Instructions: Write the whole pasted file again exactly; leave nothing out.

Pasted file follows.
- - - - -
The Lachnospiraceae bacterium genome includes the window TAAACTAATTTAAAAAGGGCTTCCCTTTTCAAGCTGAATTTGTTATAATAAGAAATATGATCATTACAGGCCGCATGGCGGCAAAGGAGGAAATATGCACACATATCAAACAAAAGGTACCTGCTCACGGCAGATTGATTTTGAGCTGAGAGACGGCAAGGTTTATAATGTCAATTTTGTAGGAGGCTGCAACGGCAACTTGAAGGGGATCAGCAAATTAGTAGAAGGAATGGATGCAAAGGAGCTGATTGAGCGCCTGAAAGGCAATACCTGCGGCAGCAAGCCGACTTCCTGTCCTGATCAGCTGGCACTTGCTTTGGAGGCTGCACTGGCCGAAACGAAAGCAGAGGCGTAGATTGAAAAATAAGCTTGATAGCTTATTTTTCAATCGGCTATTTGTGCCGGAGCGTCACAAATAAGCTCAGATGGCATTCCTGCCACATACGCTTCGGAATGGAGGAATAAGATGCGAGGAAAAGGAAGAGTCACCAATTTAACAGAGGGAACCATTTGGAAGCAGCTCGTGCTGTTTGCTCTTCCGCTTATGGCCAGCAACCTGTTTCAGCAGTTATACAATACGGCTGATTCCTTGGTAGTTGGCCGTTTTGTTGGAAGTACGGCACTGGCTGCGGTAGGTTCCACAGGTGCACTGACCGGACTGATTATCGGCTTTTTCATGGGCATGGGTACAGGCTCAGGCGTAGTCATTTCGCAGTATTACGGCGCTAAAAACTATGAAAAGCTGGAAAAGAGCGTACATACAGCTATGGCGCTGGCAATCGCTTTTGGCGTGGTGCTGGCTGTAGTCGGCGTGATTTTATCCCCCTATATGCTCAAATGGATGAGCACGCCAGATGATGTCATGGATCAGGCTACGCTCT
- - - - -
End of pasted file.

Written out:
The Lachnospiraceae bacterium genome includes the window TAAACTAATTTAAAAAGGGCTTCCCTTTTCAAGCTGAATTTGTTATAATAAGAAATATGATCATTACAGGCCGCATGGCGGCAAAGGAGGAAATATGCACACATATCAAACAAAAGGTACCTGCTCACGGCAGATTGATTTTGAGCTGAGAGACGGCAAGGTTTATAATGTCAATTTTGTAGGAGGCTGCAACGGCAACTTGAAGGGGATCAGCAAATTAGTAGAAGGAATGGATGCAAAGGAGCTGATTGAGCGCCTGAAAGGCAATACCTGCGGCAGCAAGCCGACTTCCTGTCCTGATCAGCTGGCACTTGCTTTGGAGGCTGCACTGGCCGAAACGAAAGCAGAGGCGTAGATTGAAAAATAAGCTTGATAGCTTATTTTTCAATCGGCTATTTGTGCCGGAGCGTCACAAATAAGCTCAGATGGCATTCCTGCCACATACGCTTCGGAATGGAGGAATAAGATGCGAGGAAAAGGAAGAGTCACCAATTTAACAGAGGGAACCATTTGGAAGCAGCTCGTGCTGTTTGCTCTTCCGCTTATGGCCAGCAACCTGTTTCAGCAGTTATACAATACGGCTGATTCCTTGGTAGTTGGCCGTTTTGTTGGAAGTACGGCACTGGCTGCGGTAGGTTCCACAGGTGCACTGACCGGACTGATTATCGGCTTTTTCATGGGCATGGGTACAGGCTCAGGCGTAGTCATTTCGCAGTATTACGGCGCTAAAAACTATGAAAAGCTGGAAAAGAGCGTACATACAGCTATGGCGCTGGCAATCGCTTTTGGCGTGGTGCTGGCTGTAGTCGGCGTGATTTTATCCCCCTATATGCTCAAATGGATGAGCACGCCAGATGATGTCATGGATCAGGCTACGCTCT